These are challenging times for every nation. Yet as I saw in Sweden and in The Netherlands, the response to crisis is simpler when a society remains gelled by trust. It is Britain’s misfortune that this pandemic struck a place divided so badly by Brexit, which led to installation of a populist government.

We see the same tragedy in the United States, where similar forces led to election of an even more appalling administration. Both countries have ended up with bombastic, insecure and self-obsessed leaders who are out of depth faced with the complexities of confronting a new disease. Their response is to lash out at critics, lie repeatedly and brag about being world-beating despite all evidence to the contrary. Then they resort to the tactic that won them power: inflaming divisions, despite the unfolding catastrophe.

Brexit is a symbol, not root cause, of this problem. Even at the start of this century, almost twice as many Swedes as Americans or Britons agreed with the statement that ‘most people can be trusted.’ But these issues have worsened as trust in our institutions was corroded, faith in democracy withered, social media grew stronger and partisanship spiralled. In the US – where almost four in ten Republican voters believe their previous president Barack Obama was born abroad – pollsters found people no longer believe other citizens can make competent political choices.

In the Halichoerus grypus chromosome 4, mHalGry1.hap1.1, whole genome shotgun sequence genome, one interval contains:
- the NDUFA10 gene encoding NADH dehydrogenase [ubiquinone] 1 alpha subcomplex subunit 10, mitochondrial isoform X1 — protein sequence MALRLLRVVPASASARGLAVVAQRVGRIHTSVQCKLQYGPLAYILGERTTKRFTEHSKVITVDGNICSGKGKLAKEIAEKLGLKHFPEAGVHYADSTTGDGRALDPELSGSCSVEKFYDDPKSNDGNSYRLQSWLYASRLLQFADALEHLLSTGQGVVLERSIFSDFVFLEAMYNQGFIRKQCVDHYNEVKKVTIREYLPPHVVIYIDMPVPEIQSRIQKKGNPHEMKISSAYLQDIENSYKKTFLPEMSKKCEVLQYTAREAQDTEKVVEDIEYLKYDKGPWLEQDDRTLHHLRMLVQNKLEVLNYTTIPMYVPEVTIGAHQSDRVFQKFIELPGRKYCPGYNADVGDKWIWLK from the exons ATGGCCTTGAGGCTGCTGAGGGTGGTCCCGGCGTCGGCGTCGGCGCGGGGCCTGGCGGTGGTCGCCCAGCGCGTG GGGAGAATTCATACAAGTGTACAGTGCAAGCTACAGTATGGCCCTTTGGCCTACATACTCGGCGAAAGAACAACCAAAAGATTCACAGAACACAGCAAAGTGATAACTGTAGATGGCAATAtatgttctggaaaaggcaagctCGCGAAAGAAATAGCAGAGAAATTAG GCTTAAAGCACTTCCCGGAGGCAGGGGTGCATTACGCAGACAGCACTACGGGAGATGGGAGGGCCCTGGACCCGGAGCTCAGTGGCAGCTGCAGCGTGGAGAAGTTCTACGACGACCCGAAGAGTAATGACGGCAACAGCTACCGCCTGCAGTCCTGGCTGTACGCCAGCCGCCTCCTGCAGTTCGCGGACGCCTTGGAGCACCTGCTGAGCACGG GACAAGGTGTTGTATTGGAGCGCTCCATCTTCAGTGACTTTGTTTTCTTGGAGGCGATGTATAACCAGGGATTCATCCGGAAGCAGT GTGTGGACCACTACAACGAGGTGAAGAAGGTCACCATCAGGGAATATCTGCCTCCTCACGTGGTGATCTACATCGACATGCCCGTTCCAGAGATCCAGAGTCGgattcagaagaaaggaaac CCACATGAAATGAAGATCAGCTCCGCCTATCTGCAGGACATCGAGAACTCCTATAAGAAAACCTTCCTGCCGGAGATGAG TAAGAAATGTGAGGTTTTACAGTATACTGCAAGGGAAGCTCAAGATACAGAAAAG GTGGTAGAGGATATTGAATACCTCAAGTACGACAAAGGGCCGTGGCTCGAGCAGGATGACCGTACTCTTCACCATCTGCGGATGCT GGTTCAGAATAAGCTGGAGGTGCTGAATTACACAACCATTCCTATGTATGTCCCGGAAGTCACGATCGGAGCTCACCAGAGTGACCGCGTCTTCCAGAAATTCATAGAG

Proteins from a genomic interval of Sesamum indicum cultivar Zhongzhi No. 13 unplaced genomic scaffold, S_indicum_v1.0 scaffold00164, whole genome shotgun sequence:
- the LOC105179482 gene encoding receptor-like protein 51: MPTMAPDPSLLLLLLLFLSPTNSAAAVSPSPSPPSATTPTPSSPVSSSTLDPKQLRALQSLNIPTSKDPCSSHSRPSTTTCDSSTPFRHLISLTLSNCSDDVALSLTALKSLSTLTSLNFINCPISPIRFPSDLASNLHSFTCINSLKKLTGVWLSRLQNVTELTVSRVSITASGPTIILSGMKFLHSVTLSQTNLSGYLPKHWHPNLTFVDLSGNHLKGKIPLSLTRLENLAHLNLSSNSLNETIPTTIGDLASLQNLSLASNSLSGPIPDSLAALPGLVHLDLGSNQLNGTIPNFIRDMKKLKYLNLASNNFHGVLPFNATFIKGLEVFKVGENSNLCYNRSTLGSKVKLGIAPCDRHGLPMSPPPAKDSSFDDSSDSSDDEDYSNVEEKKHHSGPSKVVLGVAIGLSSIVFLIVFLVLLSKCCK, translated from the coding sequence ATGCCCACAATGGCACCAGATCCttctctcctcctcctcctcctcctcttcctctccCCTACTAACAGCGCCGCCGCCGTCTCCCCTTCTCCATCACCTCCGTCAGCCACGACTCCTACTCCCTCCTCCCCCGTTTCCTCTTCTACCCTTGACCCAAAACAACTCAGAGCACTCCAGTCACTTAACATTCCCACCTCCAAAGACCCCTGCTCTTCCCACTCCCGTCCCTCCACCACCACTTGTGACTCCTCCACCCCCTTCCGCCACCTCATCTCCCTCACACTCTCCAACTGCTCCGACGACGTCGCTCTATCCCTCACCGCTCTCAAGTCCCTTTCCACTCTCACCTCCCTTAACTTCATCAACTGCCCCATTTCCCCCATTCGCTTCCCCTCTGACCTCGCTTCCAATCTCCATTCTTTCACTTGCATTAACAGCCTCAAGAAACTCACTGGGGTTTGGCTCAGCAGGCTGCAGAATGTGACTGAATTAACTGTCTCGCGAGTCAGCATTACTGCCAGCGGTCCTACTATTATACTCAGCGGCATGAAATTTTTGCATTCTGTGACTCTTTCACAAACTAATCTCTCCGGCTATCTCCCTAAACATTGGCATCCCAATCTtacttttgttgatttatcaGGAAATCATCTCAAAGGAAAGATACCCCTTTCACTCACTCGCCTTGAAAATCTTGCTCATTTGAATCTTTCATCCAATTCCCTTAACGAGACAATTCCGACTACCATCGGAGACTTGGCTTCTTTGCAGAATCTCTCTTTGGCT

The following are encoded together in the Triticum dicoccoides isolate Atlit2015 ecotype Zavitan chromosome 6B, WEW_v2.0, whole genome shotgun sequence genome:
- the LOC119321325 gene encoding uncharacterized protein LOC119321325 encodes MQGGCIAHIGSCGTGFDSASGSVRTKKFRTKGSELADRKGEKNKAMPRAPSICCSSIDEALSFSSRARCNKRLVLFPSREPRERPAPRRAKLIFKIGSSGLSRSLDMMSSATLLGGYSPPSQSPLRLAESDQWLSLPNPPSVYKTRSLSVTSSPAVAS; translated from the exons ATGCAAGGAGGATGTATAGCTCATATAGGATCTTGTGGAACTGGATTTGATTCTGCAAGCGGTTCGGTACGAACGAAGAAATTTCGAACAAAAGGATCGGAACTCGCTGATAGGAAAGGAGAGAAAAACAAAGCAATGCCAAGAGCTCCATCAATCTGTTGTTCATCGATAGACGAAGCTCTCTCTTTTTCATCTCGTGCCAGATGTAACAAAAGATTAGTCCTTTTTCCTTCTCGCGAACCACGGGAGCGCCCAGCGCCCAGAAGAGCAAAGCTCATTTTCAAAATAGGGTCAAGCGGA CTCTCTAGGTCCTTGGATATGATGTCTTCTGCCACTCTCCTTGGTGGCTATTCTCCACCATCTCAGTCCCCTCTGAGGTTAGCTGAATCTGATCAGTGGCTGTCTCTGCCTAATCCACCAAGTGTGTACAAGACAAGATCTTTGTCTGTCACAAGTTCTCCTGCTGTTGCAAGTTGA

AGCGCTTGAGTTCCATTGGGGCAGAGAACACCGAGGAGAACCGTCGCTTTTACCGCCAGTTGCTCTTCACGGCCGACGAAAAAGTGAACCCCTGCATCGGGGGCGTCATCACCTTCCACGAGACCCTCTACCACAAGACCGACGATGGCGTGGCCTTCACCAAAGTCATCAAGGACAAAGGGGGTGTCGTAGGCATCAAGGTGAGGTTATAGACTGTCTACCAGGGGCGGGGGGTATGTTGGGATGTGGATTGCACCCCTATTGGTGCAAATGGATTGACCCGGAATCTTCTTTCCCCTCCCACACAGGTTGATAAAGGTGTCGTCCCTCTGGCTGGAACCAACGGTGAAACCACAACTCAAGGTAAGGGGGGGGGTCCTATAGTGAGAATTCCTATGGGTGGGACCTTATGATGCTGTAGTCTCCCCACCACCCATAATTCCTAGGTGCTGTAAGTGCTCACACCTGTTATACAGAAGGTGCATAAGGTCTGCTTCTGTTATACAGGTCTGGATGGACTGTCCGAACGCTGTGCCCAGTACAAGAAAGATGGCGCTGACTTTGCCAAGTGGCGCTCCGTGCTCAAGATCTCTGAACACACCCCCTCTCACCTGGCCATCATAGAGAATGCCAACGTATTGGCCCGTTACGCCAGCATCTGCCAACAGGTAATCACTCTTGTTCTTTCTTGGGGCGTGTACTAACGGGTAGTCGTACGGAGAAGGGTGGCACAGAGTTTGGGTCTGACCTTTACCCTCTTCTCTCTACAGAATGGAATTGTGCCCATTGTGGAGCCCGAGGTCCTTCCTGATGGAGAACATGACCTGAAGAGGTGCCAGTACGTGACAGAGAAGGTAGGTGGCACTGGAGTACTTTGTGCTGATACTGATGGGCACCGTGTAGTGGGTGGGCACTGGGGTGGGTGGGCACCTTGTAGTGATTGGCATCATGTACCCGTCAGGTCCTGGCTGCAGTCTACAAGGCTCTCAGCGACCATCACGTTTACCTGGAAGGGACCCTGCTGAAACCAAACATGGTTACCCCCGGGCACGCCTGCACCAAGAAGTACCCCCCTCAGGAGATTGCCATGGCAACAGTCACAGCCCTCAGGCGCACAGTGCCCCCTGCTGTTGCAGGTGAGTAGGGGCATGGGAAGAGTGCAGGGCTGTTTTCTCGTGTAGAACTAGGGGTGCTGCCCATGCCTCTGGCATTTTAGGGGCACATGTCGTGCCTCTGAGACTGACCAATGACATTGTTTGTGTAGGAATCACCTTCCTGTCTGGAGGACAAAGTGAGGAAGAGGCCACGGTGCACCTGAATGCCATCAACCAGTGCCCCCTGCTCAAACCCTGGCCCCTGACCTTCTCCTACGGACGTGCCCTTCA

No wonder face masks end up a divisive issue when gun-toting militias stalk the streets and there is serious debate whether the president will respect an election result. Yet even in Britain, a think tank study last week suggested there are deep tensions in our fractured society over tackling the pandemic as issues over masks and home working become embroiled in wider culture wars.

Forget all that optimistic early talk of communities coming together, even if this did reflect the generous spirit of most human beings. The Demos polling found we are more divided on issues around lockdown and face masks than on Brexit. And looming ahead of us lies a difficult winter of fighting this cruel virus, while dark economic storm clouds gather in a world seeing inequalities intensified by pandemic.

Populism is a divisive style of politics that pitches itself against supposed elites and picks endless battles with foes who can be portrayed as enemies of decent folk. It attracts shallow narcissists, but their flaws and inconsistencies are brutally exposed in office amid existential crisis. Their response, as seen in this latest Brexit debacle, is to sow more discord to fire up their base. Yet what Britain, like the United States, needs more than anything is to find ways to renew fraying bonds to salvage our democracy, not wedges that drive people further apart. We need desperately to rediscover trust: in each other, in experts and in our institutions.

Ultimately, this may be a more profound challenge for our country than even the fight against pandemic.